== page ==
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Speaking with health care providers for a few extra minutes and receiving a brochure on bereavement appears to ease grief for relatives of patients dying in intensive care units (ICUs), new study findings suggest. French researchers randomly assigned family members of 126 patients dying in 22 ICUs to receive one of two types of end-of-life communication:


* the customary end-of-life conference, which generally lasts about 20 minutes


* an end-of-life conference that lasted about 30 minutes, in which families were encouraged to ask questions and voice concerns. They also received a brochure about bereavement at the end of the session.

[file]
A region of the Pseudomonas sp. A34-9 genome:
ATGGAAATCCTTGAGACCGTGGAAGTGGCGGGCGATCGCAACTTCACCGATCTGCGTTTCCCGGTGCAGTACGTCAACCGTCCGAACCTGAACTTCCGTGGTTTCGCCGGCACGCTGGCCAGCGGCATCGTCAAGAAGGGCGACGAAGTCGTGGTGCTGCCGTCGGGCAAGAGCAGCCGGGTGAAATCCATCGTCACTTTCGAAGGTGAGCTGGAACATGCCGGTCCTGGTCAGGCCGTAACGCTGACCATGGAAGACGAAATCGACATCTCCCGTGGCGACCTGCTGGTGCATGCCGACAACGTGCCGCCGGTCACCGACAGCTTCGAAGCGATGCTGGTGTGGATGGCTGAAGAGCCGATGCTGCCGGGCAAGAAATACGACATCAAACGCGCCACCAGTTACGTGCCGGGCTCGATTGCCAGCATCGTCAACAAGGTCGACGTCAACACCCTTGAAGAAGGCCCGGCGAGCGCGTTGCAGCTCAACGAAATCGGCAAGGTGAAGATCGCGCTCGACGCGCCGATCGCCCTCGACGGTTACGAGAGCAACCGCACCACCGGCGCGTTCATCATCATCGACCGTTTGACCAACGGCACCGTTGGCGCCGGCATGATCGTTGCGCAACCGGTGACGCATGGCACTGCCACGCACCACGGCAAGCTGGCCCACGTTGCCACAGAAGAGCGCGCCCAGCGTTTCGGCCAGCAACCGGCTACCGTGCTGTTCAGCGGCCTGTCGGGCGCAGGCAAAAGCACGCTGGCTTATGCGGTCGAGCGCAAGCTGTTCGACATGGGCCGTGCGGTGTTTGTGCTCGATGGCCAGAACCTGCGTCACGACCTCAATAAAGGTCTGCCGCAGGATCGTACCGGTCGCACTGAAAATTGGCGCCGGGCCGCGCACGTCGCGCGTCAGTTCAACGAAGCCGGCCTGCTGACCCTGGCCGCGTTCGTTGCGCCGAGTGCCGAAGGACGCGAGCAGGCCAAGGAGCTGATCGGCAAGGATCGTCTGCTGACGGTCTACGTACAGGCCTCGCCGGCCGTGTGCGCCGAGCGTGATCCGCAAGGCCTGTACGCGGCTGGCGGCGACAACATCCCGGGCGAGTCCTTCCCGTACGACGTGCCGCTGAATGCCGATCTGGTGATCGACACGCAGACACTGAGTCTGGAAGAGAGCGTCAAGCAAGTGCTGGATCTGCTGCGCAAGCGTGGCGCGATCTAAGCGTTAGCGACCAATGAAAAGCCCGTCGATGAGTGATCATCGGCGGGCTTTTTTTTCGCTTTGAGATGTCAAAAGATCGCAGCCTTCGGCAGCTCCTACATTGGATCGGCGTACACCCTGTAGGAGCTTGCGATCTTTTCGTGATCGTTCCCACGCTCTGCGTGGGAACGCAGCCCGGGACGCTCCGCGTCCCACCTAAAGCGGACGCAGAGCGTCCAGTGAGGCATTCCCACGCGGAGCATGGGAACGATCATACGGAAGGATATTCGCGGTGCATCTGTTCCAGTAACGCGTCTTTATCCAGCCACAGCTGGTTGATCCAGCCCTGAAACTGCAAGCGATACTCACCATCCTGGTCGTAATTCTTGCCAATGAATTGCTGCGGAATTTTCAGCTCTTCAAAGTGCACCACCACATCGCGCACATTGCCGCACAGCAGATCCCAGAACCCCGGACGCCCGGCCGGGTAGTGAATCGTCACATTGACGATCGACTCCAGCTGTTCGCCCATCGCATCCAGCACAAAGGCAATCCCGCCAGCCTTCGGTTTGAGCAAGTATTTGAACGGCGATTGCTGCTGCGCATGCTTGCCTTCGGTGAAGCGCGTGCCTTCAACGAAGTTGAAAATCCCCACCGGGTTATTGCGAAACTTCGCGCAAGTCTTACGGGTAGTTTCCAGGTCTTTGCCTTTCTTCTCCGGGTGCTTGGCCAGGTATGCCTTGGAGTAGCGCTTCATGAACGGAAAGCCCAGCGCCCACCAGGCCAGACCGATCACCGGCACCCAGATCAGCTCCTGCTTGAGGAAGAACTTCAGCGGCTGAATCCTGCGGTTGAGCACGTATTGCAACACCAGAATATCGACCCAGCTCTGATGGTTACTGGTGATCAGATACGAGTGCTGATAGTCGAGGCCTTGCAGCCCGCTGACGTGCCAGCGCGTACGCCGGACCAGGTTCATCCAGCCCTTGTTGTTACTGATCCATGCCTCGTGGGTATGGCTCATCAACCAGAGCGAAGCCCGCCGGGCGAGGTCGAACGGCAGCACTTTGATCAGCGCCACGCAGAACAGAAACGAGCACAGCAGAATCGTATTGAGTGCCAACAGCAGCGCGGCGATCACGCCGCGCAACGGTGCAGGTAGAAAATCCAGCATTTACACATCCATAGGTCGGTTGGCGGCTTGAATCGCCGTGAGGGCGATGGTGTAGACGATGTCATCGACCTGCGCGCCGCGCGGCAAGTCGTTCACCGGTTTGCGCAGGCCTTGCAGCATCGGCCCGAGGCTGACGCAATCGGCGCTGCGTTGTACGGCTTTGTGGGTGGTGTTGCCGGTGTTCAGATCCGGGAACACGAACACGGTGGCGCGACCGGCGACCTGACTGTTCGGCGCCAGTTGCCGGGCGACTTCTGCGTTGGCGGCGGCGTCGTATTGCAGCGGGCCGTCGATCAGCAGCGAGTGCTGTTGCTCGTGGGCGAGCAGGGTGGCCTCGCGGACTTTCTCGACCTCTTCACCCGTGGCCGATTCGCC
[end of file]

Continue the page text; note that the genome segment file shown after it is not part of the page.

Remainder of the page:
Ninety days after the death of participants' loved ones, researchers interviewed family members by telephone and scored symptoms of bereavement according to the standardized Impact of Event Scale. Compared with people who'd received standard care, those who'd had a longer conference had a 24% lower incidence of stress, 22% fewer anxiety symptoms, and 27% fewer depression symptoms.

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Researchers say that health care providers could help people cope with the loss of a loved one by spending more time listening to them, not just talking.




Lautrette A, et al., A communication strategy and brochure for relatives of patients dying in the ICU, The New England Journal of Medicine, February 1, 2007.